A retrospective study to determine the prevalence of MCMA twin and all triplet pregnancies using population-based NorSTAMP and STORK data for 2000-2013, to compare birth outcomes and clinical management of these pregnancies across the NE and with those from the STORK multiple pregnancy cohort, and also before and after the publication of the NICE guidelines.

This project consisted of two studies using pregnancy data from NorSTAMP and STORK between 2000 and 2013.

The first study was looking at how common monochorionic monoamniotic (MCMA) twin pregnancies are, which share a placenta and an amniotic sac. It also looked at how these pregnancies are managed and whether sharing a placenta and sac affected the health of the babies. This study found that in every 100,000 pregnancies, 8 are MCMA twin pregnancies. About one third of these pregnancies experienced a loss before 24 weeks, usually because of extremely premature spontaneous labour, but for the majority of pregnancies, there was a higher survival rate compared with in previous decades. This is probably because of early diagnosis, being monitored closely throughout pregnancy, and having a planned birth around 32–34 weeks of gestation.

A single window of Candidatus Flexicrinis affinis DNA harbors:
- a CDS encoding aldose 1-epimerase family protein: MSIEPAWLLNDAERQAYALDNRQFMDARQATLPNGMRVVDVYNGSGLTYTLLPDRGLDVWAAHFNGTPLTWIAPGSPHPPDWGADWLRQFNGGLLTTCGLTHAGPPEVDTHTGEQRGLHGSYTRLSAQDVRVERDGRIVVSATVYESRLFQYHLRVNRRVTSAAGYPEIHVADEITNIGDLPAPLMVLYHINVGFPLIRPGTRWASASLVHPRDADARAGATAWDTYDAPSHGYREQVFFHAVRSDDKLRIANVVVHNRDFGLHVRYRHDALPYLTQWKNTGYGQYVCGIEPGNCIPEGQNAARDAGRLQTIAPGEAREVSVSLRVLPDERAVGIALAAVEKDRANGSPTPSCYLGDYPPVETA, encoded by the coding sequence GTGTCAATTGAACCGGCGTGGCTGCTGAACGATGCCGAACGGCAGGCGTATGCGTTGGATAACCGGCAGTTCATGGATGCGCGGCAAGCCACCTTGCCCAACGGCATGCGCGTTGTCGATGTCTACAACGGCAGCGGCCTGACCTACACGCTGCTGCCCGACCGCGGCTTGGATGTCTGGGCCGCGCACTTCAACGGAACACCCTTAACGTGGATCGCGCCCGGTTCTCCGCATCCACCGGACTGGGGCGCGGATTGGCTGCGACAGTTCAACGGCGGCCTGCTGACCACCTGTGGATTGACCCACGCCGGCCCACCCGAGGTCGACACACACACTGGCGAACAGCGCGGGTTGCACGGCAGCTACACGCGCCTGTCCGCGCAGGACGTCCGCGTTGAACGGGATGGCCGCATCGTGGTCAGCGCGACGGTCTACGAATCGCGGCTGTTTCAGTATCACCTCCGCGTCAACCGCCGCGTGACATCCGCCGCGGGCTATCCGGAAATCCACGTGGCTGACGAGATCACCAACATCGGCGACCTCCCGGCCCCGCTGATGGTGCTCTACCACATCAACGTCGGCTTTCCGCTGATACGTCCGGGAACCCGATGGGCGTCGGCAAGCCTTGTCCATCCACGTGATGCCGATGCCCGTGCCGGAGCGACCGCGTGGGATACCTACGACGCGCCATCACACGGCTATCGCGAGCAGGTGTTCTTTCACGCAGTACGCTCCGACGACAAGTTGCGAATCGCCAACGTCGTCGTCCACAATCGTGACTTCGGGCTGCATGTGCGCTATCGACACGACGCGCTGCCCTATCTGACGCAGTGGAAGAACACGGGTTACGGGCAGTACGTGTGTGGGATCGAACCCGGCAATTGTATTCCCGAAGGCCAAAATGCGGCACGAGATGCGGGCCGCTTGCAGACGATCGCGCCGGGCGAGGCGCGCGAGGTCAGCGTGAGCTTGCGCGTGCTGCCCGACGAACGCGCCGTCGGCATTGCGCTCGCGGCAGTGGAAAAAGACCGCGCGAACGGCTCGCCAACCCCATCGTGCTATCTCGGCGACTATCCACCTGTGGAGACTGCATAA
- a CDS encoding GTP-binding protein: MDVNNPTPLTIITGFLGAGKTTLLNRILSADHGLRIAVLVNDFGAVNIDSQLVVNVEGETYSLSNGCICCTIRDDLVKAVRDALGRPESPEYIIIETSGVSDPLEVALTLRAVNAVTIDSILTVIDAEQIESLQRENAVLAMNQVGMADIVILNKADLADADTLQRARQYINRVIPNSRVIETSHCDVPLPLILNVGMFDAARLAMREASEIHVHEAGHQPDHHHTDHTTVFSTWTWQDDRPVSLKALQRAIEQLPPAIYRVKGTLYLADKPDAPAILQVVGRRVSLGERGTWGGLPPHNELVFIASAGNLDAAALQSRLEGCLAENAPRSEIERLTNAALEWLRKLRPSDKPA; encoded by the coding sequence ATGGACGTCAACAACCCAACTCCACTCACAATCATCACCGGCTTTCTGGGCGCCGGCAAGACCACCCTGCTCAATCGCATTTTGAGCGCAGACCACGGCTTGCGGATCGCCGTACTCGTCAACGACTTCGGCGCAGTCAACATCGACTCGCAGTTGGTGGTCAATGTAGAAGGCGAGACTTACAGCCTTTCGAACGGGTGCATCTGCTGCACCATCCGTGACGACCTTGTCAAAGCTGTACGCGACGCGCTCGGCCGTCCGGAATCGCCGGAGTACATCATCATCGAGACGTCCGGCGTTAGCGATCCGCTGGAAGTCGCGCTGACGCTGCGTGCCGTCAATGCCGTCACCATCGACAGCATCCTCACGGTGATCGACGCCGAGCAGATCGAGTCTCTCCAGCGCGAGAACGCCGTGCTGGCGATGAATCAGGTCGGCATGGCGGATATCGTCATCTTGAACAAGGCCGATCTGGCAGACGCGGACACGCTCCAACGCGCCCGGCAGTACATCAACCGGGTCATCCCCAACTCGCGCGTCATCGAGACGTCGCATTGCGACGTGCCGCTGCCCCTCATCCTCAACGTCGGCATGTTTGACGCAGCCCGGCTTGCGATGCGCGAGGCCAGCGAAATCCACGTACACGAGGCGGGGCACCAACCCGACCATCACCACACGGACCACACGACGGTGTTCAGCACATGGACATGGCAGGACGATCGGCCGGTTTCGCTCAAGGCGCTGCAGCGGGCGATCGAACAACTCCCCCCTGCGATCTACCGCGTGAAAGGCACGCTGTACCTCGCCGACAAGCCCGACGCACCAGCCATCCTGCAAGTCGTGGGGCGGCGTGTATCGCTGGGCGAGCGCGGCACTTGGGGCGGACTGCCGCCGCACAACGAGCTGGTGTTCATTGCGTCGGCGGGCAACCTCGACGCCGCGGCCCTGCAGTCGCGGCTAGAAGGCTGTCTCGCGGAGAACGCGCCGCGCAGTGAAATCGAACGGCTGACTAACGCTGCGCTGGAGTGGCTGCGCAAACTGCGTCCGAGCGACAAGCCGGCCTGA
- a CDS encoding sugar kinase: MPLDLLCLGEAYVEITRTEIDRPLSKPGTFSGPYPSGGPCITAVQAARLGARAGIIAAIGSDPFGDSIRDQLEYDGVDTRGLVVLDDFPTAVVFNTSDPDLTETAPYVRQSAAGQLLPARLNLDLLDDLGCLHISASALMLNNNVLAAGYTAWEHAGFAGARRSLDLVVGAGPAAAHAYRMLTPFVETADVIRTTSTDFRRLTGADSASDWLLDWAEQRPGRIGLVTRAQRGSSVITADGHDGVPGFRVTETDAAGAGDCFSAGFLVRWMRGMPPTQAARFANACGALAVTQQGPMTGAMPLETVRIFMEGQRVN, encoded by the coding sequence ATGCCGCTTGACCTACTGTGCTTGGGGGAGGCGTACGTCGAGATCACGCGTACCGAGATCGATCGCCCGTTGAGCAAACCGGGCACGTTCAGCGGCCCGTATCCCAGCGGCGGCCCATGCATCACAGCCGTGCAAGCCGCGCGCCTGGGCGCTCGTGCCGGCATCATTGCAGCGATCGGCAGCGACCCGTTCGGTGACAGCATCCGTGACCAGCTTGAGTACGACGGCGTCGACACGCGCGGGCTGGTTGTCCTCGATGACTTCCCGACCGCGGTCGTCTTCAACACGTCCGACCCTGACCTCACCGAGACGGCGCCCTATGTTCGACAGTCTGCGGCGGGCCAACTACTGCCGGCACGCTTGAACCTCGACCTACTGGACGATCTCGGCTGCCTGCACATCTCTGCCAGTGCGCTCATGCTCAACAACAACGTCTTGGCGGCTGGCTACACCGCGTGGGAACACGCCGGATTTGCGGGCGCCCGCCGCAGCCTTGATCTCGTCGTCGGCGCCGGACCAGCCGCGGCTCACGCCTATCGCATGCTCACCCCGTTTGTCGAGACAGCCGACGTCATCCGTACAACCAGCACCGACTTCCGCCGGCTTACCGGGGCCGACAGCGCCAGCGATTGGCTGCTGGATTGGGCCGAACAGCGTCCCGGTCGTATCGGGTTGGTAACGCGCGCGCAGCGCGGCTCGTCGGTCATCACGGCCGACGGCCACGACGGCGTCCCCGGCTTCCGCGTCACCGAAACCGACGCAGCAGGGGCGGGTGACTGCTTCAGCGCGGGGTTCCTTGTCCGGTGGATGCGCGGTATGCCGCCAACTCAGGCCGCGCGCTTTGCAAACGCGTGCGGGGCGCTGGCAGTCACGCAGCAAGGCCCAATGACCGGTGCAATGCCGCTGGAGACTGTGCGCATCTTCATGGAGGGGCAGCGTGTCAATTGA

Read more: https://pubmed.ncbi.nlm.nih.gov/31132179/

The second study aimed to investigate babies’ health and growth patterns in monochorionic triplet pregnancies, where three babies share one placenta. Despite being monitored closely in pregnancy, monochorionic triplet pregnancies carried a significantly increased risk of stillbirth, mainly due to feto-fetal transfusion (TTTS) and selective fetal growth restriction. However, once the babies were born, they were as healthy as any other triplet babies.

Read more: https://pubmed.ncbi.nlm.nih.gov/31997424/

This study was carried out by Dr Therese Hannon at Newcastle upon Tyne NHS Foundation Trust and was fully funded by Twins Trust. The other collaborators were SV Glinianaia (main researcher at Newcastle University Institute of Health & Society), J Rankin, A Khalil, SN Sturgiss, and B Thilaganathan. Read more about the studies we have funded here: https://twinstrust.org/who-we-are/what-we-do/research/research-bursaries.html